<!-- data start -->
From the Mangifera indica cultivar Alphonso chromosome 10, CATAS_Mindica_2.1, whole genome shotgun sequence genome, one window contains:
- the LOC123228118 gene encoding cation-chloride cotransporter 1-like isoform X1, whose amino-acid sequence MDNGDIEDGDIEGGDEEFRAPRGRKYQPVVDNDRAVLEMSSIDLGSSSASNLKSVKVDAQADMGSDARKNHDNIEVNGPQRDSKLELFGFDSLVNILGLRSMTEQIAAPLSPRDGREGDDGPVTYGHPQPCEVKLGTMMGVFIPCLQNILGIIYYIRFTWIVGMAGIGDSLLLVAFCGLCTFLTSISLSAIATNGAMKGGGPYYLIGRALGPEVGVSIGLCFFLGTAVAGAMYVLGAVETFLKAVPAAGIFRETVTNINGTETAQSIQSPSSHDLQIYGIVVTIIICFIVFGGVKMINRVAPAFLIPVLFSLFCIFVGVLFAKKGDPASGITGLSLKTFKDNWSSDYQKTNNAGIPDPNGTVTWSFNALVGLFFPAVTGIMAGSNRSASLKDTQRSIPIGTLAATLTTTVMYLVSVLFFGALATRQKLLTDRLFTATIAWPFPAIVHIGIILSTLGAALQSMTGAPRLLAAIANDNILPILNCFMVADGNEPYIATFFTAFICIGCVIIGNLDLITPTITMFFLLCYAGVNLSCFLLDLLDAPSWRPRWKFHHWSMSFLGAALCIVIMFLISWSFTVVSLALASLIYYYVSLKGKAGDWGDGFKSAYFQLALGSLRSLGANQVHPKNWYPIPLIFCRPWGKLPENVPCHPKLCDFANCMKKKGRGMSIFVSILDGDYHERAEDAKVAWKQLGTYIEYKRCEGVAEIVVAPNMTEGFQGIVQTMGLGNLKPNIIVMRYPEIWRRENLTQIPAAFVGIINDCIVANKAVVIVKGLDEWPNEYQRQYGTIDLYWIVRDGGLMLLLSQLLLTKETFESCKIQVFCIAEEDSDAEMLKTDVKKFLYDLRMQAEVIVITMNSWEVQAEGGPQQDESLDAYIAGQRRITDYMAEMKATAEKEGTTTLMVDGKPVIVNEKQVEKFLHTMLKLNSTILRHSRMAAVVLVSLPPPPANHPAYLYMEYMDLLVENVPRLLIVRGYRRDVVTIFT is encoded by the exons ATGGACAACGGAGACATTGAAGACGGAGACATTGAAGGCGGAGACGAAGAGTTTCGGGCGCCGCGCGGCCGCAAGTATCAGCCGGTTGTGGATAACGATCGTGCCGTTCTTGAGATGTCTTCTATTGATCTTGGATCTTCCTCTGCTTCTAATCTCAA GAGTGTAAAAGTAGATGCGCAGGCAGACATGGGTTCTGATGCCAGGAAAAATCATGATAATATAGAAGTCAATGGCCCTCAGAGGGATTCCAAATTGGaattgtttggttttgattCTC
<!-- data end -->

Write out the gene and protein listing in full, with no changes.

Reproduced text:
From the Mangifera indica cultivar Alphonso chromosome 10, CATAS_Mindica_2.1, whole genome shotgun sequence genome, one window contains:
- the LOC123228118 gene encoding cation-chloride cotransporter 1-like isoform X1, whose amino-acid sequence MDNGDIEDGDIEGGDEEFRAPRGRKYQPVVDNDRAVLEMSSIDLGSSSASNLKSVKVDAQADMGSDARKNHDNIEVNGPQRDSKLELFGFDSLVNILGLRSMTEQIAAPLSPRDGREGDDGPVTYGHPQPCEVKLGTMMGVFIPCLQNILGIIYYIRFTWIVGMAGIGDSLLLVAFCGLCTFLTSISLSAIATNGAMKGGGPYYLIGRALGPEVGVSIGLCFFLGTAVAGAMYVLGAVETFLKAVPAAGIFRETVTNINGTETAQSIQSPSSHDLQIYGIVVTIIICFIVFGGVKMINRVAPAFLIPVLFSLFCIFVGVLFAKKGDPASGITGLSLKTFKDNWSSDYQKTNNAGIPDPNGTVTWSFNALVGLFFPAVTGIMAGSNRSASLKDTQRSIPIGTLAATLTTTVMYLVSVLFFGALATRQKLLTDRLFTATIAWPFPAIVHIGIILSTLGAALQSMTGAPRLLAAIANDNILPILNCFMVADGNEPYIATFFTAFICIGCVIIGNLDLITPTITMFFLLCYAGVNLSCFLLDLLDAPSWRPRWKFHHWSMSFLGAALCIVIMFLISWSFTVVSLALASLIYYYVSLKGKAGDWGDGFKSAYFQLALGSLRSLGANQVHPKNWYPIPLIFCRPWGKLPENVPCHPKLCDFANCMKKKGRGMSIFVSILDGDYHERAEDAKVAWKQLGTYIEYKRCEGVAEIVVAPNMTEGFQGIVQTMGLGNLKPNIIVMRYPEIWRRENLTQIPAAFVGIINDCIVANKAVVIVKGLDEWPNEYQRQYGTIDLYWIVRDGGLMLLLSQLLLTKETFESCKIQVFCIAEEDSDAEMLKTDVKKFLYDLRMQAEVIVITMNSWEVQAEGGPQQDESLDAYIAGQRRITDYMAEMKATAEKEGTTTLMVDGKPVIVNEKQVEKFLHTMLKLNSTILRHSRMAAVVLVSLPPPPANHPAYLYMEYMDLLVENVPRLLIVRGYRRDVVTIFT is encoded by the exons ATGGACAACGGAGACATTGAAGACGGAGACATTGAAGGCGGAGACGAAGAGTTTCGGGCGCCGCGCGGCCGCAAGTATCAGCCGGTTGTGGATAACGATCGTGCCGTTCTTGAGATGTCTTCTATTGATCTTGGATCTTCCTCTGCTTCTAATCTCAA GAGTGTAAAAGTAGATGCGCAGGCAGACATGGGTTCTGATGCCAGGAAAAATCATGATAATATAGAAGTCAATGGCCCTCAGAGGGATTCCAAATTGGaattgtttggttttgattCTC